Paul Jacob

Every time I flush the toilet, I think of Congress.

Well, that's not quite right. Every time I have to flush twice, I think of Congress.

It's been over a decade now that Americans have had to put up with ineffective toilets, toilets that don't flush properly. In 1992, supposedly to save water, Congress mandated that all newly manufactured home toilets flush with less water than the industry had previously set as standard. Instead of flushing with over three gallons of rushing water, toilets were mandated to flush with no more than 1.6 gallons.

And, with this, American frustration with their toilets began in earnest.

Now, to benefit those readers from the nearby star Fomalhaut lurking in our midst ? alien creatures who may lack excretory systems ? some explanation is in order. For the rest of us, I'll keep this brief.

Human beings, like all animals, must process food to survive. But not everything that goes in is usable for nourishment, so the inutile matter is excreted out in liquid and solid forms. This much science and common sense tell us with certainty, and we all know that where there's humanity, there's also its waste by-product. Skeptical Fomalhautians, perhaps prissily disgusted by our animality, might consider researching the role of human waste in the development of human civilization ? or even before, with the study of coprolites (fossil excrement).

Great moments in dealing with human waste spot the human story. In Crete, at Knossos, an elaborate sewerage was built, perhaps the first in human history. The ancient Israelites, in wartime, carried spears with shovels on the blunt end, to bury their feces so that the Lord would not walk on defiled ground. Romans placed public toilets at street side, with toilet holes separated by mere inches: citizens and denizens, male and female, would hitch up their togas and go, talking to their neighbors all the while. And one reason we shake with the right hand is that ? before toilet paper ? the left hand was traditionally for wiping. Prior to modern times, the lingering odor of human excrement was all too common.

In modern times two inventions stand out: toilet paper and the toilet, or "water closet." Hygiene increased in efficiency, and with it the control of disease (human waste is not exactly the cleanest element of human life). It's almost impossible, now, to conceive of civilization without both. And yet, these are recent developments. Everyone should appreciate just how good we have it today.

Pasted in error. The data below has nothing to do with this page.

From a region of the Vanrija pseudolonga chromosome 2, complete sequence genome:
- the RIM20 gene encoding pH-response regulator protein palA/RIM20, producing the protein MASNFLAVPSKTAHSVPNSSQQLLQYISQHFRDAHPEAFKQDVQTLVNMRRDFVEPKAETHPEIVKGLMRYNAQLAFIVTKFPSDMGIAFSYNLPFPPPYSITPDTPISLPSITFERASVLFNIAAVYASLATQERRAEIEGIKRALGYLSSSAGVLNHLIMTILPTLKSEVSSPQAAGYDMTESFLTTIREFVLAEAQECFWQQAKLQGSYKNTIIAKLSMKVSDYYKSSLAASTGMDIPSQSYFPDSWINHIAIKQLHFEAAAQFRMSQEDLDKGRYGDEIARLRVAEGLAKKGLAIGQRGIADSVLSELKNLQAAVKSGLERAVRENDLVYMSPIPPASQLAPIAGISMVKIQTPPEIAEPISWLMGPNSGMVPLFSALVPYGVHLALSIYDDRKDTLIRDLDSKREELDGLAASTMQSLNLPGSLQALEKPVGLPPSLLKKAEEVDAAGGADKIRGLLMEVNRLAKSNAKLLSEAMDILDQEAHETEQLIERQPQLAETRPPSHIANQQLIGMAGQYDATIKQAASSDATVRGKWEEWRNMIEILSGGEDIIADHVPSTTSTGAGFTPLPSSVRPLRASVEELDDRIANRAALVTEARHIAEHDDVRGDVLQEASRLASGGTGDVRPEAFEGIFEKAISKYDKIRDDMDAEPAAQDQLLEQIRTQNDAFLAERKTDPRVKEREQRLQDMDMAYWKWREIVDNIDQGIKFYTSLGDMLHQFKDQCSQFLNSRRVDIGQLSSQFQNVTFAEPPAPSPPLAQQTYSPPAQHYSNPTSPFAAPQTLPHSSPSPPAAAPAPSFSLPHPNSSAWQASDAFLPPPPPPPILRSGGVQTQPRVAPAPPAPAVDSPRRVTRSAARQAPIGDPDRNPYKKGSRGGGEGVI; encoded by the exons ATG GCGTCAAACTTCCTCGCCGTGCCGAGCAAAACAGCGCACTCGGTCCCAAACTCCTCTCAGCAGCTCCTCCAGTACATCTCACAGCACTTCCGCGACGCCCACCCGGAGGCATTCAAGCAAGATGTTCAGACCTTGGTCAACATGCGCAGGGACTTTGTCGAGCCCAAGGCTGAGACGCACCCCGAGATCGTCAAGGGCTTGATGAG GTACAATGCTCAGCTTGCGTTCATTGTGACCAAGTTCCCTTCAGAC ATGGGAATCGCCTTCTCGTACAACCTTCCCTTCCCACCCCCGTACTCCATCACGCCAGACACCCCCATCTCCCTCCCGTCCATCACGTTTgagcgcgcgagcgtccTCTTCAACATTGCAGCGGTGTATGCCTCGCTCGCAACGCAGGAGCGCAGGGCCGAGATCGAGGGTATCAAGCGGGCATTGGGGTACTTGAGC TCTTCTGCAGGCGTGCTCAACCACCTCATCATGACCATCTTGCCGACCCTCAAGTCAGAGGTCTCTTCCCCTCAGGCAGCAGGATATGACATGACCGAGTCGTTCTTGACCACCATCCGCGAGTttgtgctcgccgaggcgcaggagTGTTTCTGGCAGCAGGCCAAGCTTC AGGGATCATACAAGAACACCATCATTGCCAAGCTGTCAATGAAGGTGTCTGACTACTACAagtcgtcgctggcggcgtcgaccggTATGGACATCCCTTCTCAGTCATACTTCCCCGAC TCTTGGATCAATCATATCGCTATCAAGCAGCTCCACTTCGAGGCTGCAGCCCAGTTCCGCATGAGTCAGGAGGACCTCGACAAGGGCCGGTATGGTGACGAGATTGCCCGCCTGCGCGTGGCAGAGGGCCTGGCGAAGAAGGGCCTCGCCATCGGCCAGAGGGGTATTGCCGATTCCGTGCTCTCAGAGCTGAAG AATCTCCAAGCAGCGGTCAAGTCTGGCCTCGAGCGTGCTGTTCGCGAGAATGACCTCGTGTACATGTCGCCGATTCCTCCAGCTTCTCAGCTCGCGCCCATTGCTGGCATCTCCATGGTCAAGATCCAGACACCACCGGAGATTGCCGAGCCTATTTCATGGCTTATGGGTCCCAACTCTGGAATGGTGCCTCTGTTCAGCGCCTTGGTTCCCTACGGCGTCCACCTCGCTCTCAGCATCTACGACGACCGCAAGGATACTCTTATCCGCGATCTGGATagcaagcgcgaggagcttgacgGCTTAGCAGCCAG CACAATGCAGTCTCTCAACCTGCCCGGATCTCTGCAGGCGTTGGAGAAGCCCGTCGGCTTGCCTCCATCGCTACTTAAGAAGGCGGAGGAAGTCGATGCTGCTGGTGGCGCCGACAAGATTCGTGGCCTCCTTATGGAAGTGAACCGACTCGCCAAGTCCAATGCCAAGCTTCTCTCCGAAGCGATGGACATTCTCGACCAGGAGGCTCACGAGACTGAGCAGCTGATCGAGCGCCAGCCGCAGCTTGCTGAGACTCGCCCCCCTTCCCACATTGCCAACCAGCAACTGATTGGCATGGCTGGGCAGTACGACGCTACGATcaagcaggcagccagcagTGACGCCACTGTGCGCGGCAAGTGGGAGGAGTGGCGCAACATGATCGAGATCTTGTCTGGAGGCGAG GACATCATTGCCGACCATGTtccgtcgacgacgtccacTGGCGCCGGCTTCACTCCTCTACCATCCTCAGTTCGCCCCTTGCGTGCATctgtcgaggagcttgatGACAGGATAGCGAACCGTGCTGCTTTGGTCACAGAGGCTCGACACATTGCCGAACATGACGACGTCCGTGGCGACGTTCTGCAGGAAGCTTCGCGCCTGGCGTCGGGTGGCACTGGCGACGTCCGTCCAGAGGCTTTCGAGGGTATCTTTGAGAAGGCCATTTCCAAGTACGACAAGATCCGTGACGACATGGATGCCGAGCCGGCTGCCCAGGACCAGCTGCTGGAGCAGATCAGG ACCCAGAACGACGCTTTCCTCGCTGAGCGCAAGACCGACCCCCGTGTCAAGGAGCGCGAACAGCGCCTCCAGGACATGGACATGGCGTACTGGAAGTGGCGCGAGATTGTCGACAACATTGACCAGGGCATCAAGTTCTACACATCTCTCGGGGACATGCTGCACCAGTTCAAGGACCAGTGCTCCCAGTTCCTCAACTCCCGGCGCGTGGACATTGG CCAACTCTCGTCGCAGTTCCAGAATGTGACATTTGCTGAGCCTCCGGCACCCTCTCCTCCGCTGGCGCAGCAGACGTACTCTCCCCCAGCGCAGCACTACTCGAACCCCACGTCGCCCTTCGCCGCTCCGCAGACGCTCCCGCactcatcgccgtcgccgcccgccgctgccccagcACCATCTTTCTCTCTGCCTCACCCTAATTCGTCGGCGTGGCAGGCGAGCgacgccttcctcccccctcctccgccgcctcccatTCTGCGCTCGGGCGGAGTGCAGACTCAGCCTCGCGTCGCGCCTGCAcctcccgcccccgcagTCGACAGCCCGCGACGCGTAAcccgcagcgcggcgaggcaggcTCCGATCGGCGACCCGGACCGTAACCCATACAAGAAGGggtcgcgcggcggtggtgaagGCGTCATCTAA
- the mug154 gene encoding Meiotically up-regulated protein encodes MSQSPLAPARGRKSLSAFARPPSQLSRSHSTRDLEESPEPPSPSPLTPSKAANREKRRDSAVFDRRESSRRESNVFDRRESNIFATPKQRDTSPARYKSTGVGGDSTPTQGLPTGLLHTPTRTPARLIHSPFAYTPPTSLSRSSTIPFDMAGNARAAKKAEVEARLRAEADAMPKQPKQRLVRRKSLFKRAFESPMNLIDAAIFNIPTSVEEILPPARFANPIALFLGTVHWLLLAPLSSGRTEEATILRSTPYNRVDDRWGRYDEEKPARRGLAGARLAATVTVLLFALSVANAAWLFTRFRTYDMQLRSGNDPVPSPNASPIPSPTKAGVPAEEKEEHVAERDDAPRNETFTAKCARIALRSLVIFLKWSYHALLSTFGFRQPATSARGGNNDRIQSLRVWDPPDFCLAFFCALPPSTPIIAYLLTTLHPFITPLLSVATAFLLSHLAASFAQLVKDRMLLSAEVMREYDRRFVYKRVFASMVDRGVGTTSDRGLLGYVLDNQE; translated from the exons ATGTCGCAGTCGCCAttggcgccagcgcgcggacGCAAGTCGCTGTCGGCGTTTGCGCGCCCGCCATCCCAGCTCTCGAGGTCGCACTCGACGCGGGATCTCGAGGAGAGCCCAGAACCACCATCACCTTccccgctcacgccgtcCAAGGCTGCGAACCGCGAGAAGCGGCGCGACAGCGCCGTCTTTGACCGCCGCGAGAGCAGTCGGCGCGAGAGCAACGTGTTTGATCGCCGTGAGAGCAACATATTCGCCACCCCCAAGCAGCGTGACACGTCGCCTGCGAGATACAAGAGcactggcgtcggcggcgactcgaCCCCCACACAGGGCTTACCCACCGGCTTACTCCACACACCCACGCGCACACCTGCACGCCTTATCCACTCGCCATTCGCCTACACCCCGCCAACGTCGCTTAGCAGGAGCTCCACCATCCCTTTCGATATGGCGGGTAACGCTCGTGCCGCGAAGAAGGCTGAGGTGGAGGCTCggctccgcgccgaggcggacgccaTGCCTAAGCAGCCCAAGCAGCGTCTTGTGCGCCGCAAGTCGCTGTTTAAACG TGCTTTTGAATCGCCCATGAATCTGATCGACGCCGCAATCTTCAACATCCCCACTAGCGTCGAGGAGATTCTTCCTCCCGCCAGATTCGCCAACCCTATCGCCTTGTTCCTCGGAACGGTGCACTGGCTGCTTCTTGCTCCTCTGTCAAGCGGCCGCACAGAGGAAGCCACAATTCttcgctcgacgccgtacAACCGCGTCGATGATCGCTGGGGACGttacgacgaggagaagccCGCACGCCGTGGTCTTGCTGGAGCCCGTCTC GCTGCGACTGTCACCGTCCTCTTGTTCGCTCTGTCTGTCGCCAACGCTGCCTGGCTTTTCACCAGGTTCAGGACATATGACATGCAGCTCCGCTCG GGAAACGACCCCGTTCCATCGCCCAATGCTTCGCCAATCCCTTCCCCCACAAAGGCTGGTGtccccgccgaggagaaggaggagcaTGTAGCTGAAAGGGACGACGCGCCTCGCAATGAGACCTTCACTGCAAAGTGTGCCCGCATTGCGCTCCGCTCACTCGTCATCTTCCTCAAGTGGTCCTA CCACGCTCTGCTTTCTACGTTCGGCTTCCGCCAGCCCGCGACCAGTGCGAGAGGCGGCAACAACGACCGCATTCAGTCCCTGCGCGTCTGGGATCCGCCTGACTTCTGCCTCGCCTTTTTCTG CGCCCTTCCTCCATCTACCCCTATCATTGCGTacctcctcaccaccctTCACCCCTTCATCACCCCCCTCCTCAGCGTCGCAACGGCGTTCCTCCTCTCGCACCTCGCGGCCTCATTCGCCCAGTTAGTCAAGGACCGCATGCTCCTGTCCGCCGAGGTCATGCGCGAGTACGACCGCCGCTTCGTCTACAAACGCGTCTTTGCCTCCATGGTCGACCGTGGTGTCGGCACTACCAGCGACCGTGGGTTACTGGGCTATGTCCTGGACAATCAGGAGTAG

Perhaps my readers from Fomalhaut will accept a general principle from one of this age's leading science fiction writers, Brian Aldiss: "Civilization is the distance man puts between himself and his own excreta." And with this as a standard, I think we can indeed assert that there has been progress in civilization over the last few hundred years.

Unfortunately, that progress has been interrupted. By Congress.

Indeed, I'm sure there are many Americans who would jovially accept the toilet as an apt symbol for our Congress. But I will have none of it. To me, the toilet is a triumph of private enterprise and human ingenuity.

Instead, I prefer to see what's left in the toilet bowl as a symbol of Congress. A clogged mass of disgusting waste.

But, enough of symbols. What to do? Congress, in the earnest business of saving a scarce resource (more scarce in some regions than in others), regulated an industry so that, now, to rid a toilet of solid waste, you must often flush twice. Or thrice. This does not save water. But Congress goes on as if it has performed well.

And the plunger is now a necessary tool in every bathroom in the house.

All because Congress couldn't leave well enough alone.

There have been several attempts, in recent years, to repeal this idiotic regulation of the toilet, allowing for larger reservoirs. Each attempt failed. And now the cause has been abandoned. Experts tell me that toilets have improved in recent years, and the pressure is off for reform.

I mentioned this to a builder recently. He was surprised. The toilets he installs are still as, er, crappy, as ever. "Oh, sure," he says, "the inner mechanics have improved. And the more expensive toilets do flush almost as well as they used to twenty years ago. But what family can afford to spend a thousand bucks on a toilet?"

Not mine. My wife complained to me, recently, about our twelve-year-old clogging the toilet again. I defended the poor kid. Don't blame kids, blame Congress! (Putting blame where blame is due is one of my jobs, as you can witness with my free Common Sense e-letter.) As a practical response, I'm considering replacing our toilets. But the most promising flushers are pricy. Isn't it interesting how rarely Congress makes things cheaper? Hmmm, maybe it's time to search the black markets for the white porcelain masterpieces of yesteryear . . .

So, before voting this year for your incumbent Congressperson, call his or her office and ask your rep to unclog the 106th Congress's H.R. 623, which sought to repeal the regulation. If your Congressman gives you the run-around ? and especially if your representative was one of the 13 subcommittee members who plunged this down the figurative toilet in 2000 ? then go to the polls with this in mind: flush Congress.

Well, just to make certain, I guess you had better flush twice.


Paul Jacob

Paul Jacob is President of Citizens in Charge Foundation and Citizens in Charge. His daily Common Sense commentary appears on the Web and via e-mail.